„The scream oft the butterfly” is one of my favorite lines because it is so paradoxical and unique: Who has ever heard a butterfly scream? If someone asks you to engrave something, do you like to be surprised or do you prefer lines that require a certain level of effort from the observer? An interpretation … irony? (is that ironic?)
Robbie Williams has „Chacun a son Goût” tattooed as a necklace.
What were your first thoughts when you heard: “How are you? I am well, and you?”. We have talked about the fact that many people ask this question without listening, often launching into a monologue about their own lives without considering the other person, let alone showing any genuine interest how the other person is really doing. To this end you quote a line which summarizes some of the experiences of your exhibition opening: “Hi and Bye”. Does this attitude annoy you? Do you think we could face each other differently? Do we need a new language, new expressions?
You have compared the steel props you use with letterpresses or typewriters. You place every letter individually, so the letters fluctuate, and every bracelet becomes one of a kind. But you also make mistakes: You once cut “Wiege” instead of “Liebe” (“cradle” instead of “love”) into silver. What happens with the piece in that case? Does this upset you or do you take it with humour?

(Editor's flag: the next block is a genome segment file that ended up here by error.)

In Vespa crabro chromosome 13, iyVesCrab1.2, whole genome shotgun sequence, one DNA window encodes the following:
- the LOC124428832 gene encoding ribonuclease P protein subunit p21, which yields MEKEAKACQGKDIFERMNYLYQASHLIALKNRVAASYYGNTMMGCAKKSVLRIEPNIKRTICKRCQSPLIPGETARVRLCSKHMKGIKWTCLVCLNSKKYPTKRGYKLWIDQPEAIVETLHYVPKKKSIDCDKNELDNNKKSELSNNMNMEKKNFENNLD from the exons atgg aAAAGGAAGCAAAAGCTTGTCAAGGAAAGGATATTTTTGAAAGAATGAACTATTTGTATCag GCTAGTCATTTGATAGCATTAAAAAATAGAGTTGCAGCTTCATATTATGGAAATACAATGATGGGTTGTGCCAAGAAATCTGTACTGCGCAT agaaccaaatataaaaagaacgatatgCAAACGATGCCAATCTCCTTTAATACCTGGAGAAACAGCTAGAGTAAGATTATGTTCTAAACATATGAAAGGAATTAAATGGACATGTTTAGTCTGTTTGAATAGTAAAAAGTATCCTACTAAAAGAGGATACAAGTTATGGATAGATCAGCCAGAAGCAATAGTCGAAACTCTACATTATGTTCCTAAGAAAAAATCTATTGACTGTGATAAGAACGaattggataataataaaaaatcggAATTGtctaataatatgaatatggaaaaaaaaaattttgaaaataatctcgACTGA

That depends on the line, the person who wants it + and how much I get it wrong. “Never forget the cradle” was impossible to save. Vera, a friend of mine, thought it was so funny that I gave her the bracelet as a birthday gift.
How does you work and your art change over the course of time? You made your first bracelet many years ago. What changed since then? Do you still use the same materials? What part of the work is your most and least favorite?
The materials – silver and gold – have stayed the same. My favourite part is the cutting, seeing how the letters dance, the concentration it takes, to form a word out of metal with punches + hammers is something entirely different than writing it. You can revise the letter if it tilts too far to the left or right, but not if it’s too far up or down. Tap it once and the letter is in + you must check how it turned out. In that way, I communicate with each and every letter individually.
Photo: Teresa Iten
ABOUT GABI DZIUBA
Gabi Dziuba has been designing and fabricating jewellery since her studies at Fachhochschule für Gestaltung in Pforzheim and Akademie der Bildenden Künste in Munich.
She recreates ordinary and ephemeral objects of every-day life or things in vogue with precious materials, such as white gold and diamonds, and so renders them into imperishable unique pieces. Gabi Dziuba’s jewellery is influenced by her personal observations and experiences, while at the same they bear witness to the historical and social context.
In addition to her own work, Gabi Dziuba regularly has co-operated with renowned artists and has issued limited editions of extraordinary objects transgressing the border between applied arts and crafts on the one hand, and autonomous artworks on the other.
Her work was presented recently in the exhibition JEWELS at Galerie Nagel Draxler together with photographs and paintings by Henning Strassburger in Munich (May-June 2021). Dziubas work was also shown at Galleria Civica di Modena (with Christian Philipp Mueller), Neues Museum Nuremberg (with Hans-Jörg Mayer) or at Gemeentemuseum Den Haag (with Günther Förg), just to name a few.
After having lived and worked in Munich as one of the major figures of the Munich author’s jewellery scene, she relocated to Berlin in 2009. The showroom of her workshop was designed by Heimo Zobernig.